Christ didn’t experience just any death, but a death reserved for those who challenged the oppressive power structures of the time. Jesus’ teachings of liberation threatened Rome. But even more so, they threatened the religious leaders of the day: spiritually abusive leaders who had turned their backs on Judaism’s message of justice and mercy and had twisted the teachings to oppress others.

Jesus stood with the oppressed. He healed on the Sabbath. He advocated for the poor. He spoke out against the abuse of women. And those in power killed him for it. They silenced his message (but it couldn’t quite stay dead, could it?).

Maybe this is the real message of the cross. That the God of all creation loved the oppressed enough to become one with them, even in death–the ultimate tool of oppressive forces.

The cross cannot just mean that we are “saved from sin,” and “going to heaven.” Our speaking about the cross cannot just sound like those cliched platitudes that Christians often tell those who are hurting. The cross that Jesus reclaimed from the Roman Empire has fallen back into the hands of oppressors, becoming a tool of white supremacy, of patriarchy, of heterosexism and transphobia, of the military and prison industrial complex, of those who wage warfare on the poor.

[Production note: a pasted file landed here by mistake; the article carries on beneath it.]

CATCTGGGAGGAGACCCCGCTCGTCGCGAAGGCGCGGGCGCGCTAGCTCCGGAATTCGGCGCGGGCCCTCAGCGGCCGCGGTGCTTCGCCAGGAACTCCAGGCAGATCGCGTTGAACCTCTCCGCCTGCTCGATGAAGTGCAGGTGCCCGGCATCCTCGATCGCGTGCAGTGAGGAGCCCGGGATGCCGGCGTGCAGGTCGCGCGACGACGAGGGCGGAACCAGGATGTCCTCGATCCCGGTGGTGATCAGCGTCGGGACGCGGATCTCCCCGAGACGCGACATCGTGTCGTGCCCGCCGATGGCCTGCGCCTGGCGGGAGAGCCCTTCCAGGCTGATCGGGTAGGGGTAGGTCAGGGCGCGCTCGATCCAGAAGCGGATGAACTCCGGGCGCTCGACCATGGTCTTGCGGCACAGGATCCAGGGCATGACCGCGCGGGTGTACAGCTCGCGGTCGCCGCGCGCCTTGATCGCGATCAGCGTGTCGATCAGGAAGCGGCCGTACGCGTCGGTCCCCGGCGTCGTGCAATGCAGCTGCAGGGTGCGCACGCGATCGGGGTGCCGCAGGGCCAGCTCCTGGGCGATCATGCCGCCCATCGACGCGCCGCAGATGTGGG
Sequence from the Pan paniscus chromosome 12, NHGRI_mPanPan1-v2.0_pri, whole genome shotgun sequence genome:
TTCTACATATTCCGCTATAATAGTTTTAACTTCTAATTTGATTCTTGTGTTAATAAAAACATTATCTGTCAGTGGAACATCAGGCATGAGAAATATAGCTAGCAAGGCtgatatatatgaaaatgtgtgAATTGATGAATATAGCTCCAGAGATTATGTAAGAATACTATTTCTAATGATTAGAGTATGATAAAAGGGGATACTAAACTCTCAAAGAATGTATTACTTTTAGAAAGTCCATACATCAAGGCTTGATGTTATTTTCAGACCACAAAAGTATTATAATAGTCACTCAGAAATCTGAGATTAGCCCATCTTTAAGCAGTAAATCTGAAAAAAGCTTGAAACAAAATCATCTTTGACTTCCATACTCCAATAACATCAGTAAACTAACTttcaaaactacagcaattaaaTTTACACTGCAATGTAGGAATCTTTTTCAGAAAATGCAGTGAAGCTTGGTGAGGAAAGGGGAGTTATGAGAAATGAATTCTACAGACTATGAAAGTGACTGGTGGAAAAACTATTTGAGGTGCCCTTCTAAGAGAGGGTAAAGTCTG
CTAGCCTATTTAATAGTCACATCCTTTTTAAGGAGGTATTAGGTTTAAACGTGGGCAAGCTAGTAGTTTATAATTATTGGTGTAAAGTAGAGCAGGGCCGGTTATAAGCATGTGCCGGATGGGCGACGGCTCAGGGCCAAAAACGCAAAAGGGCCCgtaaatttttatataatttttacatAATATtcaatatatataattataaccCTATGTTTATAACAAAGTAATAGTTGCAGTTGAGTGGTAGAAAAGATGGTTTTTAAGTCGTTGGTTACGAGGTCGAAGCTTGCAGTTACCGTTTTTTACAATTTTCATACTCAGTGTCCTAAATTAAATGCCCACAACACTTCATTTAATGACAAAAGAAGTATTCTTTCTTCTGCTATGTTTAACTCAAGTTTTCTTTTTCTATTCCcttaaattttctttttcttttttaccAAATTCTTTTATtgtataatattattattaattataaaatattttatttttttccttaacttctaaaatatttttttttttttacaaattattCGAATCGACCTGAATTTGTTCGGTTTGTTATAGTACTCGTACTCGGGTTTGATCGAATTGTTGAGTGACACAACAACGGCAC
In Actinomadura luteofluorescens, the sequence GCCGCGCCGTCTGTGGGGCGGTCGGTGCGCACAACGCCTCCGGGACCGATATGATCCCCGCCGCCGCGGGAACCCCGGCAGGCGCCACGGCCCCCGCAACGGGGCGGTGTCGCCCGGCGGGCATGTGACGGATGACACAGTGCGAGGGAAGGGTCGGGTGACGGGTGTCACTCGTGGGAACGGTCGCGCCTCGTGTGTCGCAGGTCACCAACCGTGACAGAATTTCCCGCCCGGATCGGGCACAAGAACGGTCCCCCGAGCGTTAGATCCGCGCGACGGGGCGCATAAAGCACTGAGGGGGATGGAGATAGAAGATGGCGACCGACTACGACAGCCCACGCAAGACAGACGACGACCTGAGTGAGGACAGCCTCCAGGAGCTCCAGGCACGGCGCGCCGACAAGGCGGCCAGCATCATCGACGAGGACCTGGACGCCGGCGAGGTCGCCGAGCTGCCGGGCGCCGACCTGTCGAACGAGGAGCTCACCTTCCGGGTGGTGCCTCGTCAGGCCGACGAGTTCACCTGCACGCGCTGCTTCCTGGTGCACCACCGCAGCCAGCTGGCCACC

But I want to reclaim it, like Christ did.

If we are to find liberation in the crucifixion, then the cross must stand as a middle finger to oppressive power structures. The cross of Jesus reveals the ugly truth behind oppressive power, and then the cross mocks that power through the resurrection.

—  Sarah Moon, Crucifixion & Liberation

Behold the Man upon a cross,
My sin upon His shoulders
Ashamed I hear my mocking voice,
Call out among the scoffers

It was my sin that held Him there
Until it was accomplished
His dying breath has brought me life
I know that it is finished


fujifilm x100 / vsco film / bald hill, sydney, australia /
instagram: @athenagracee

This One Bone Is The Only Skeletal Evidence For Crucifixion In The Ancient World

The Romans practiced crucifixion – literally, “fixed to a cross” – for nearly a millennium. It was a public, painful, and slow form of execution, and used as a way to deter future crimes and humiliate the dying person. Since it was done to thousands of people and involved nails, you’d probably assume we have skeletal evidence of crucifixion.  But there’s only one, single bony example of Roman crucifixion, and even that is still heavily debated by experts.

Crucifixion seems to have originated in Persia, but the Romans created the practice as we think of it today, employing either a crux immissa (similar to the Christian cross) or a crux commissa (a T-shaped cross) made up of an upright post and a crossbar.  Generally, the upright post was erected first, and the victim was tied or nailed to the crossbar and then hoisted up.  There was usually an inscription nailed above the victim, noting his particular crime, and sometimes victims got a wooden support to sit or stand on. But Seneca, the Roman philosopher, wrote in 40 AD that the process of crucifying someone varied greatly: Read more.